“God is Demonstrated in Marriage and Family”: Church Offers Free Weddings
As marriage continues to decline amid divorce, cohabitation and rampant “casual sex,” a Texas pastor is encouraging cohabiting singles to marry — and the church will pay for everything, from the rings to the wedding cake.
“We continue to see the issue of cohabitation in our church and in our community and we wanted to use God’s Word to give us a pathway,” Bryan Carter, senior pastor of Concord Church in Dallas, told The Christian Post.
“As a pastor, my heart is for marriage and family, and one of the biggest threats to the stability of those things is the issue of cohabitation. Our passion is to lift up and value and honor marriage. We want couples to understand the importance of a covenant relationship, which leads to strong marriages and families.”
Every three years, Concord Church agrees to pay for the weddings of cohabitating couples who wish to get married, covering the cost of mandatory premarital counseling, dresses, tuxedos and rings. For those unsure about marriage, Carter said the church would pay one month’s rent to help couples find suitable living arrangements.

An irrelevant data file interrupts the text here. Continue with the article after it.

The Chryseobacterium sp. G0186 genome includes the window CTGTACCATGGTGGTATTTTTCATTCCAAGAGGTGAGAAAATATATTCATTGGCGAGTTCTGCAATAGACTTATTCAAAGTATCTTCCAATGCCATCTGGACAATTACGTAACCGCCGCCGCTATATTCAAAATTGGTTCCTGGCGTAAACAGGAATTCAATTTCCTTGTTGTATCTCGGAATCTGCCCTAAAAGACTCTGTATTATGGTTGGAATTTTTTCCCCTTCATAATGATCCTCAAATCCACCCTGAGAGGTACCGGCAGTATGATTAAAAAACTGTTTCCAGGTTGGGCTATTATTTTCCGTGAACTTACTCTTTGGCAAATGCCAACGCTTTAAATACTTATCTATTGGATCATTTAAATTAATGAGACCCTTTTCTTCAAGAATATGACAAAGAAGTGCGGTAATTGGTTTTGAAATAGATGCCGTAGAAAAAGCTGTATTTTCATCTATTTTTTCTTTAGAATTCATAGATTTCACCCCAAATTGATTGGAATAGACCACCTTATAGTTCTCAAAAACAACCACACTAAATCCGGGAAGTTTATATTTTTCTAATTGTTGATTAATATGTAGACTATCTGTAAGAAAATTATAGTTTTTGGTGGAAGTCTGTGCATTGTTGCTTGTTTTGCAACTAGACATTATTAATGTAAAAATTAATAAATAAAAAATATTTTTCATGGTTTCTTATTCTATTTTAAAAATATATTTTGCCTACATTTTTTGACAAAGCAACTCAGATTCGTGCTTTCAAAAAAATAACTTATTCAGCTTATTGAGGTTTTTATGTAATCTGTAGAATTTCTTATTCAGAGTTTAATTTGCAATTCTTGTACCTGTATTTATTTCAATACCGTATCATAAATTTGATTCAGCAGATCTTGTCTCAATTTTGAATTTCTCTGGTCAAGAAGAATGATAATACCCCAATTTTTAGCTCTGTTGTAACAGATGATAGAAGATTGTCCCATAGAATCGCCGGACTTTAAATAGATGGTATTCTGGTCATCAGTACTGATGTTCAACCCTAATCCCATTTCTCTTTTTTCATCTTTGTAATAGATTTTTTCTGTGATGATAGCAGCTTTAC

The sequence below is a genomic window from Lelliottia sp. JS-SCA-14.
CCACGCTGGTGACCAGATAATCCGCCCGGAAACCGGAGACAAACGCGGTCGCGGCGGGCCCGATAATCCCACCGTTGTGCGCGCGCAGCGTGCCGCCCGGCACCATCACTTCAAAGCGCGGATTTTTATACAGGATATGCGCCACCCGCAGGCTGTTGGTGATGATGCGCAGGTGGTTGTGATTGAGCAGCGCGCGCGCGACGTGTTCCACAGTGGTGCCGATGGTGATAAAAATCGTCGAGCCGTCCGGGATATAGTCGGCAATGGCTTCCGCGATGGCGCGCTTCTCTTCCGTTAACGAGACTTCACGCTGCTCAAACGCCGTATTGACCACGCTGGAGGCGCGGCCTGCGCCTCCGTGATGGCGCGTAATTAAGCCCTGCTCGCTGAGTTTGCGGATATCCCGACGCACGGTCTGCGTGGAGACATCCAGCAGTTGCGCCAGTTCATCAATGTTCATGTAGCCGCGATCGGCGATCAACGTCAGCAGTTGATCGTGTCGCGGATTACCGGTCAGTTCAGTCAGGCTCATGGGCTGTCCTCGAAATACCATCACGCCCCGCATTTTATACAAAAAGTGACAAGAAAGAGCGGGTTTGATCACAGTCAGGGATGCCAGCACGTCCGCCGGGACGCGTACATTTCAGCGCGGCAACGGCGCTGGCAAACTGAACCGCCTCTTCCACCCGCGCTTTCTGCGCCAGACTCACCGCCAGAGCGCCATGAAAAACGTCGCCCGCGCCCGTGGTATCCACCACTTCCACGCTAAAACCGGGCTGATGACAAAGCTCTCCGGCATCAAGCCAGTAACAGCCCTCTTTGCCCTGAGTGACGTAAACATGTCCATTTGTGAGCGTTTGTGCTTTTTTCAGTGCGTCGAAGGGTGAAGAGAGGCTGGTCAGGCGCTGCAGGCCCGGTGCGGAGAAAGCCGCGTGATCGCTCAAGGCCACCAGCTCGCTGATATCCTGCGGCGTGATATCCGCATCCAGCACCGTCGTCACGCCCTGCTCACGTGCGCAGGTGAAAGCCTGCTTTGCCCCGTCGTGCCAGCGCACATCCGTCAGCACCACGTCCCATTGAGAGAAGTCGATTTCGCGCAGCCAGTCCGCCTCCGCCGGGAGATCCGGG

Since the church first implemented the marriage program in 2009, nearly 60 couples have walked down the aisle. The response, Carter said, has been overwhelming.
“One man came to me and said, ‘Nobody in my family is married, so I didn’t really see marriage,’” the pastor recalled. “We gave him the support he needed to honor God in his relationship.”
Another couple married through Concord Church couldn’t afford a wedding after living together for 12 years. “For them, this opportunity meant a lot,” Carter said. “Half of the time, people want to honor God in their relationships but they don’t have the means.”
On Sunday, Carter preached on cohabitation and presented each cohabiting couple with three biblically-based suggestions: to start the process of getting married, to move to separate spaces but continue to date, or to break up.
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[Editor’s Note: This article was written by Leah MarieAnn Klett and originally published at The Christian Post. Title changed by P&P.]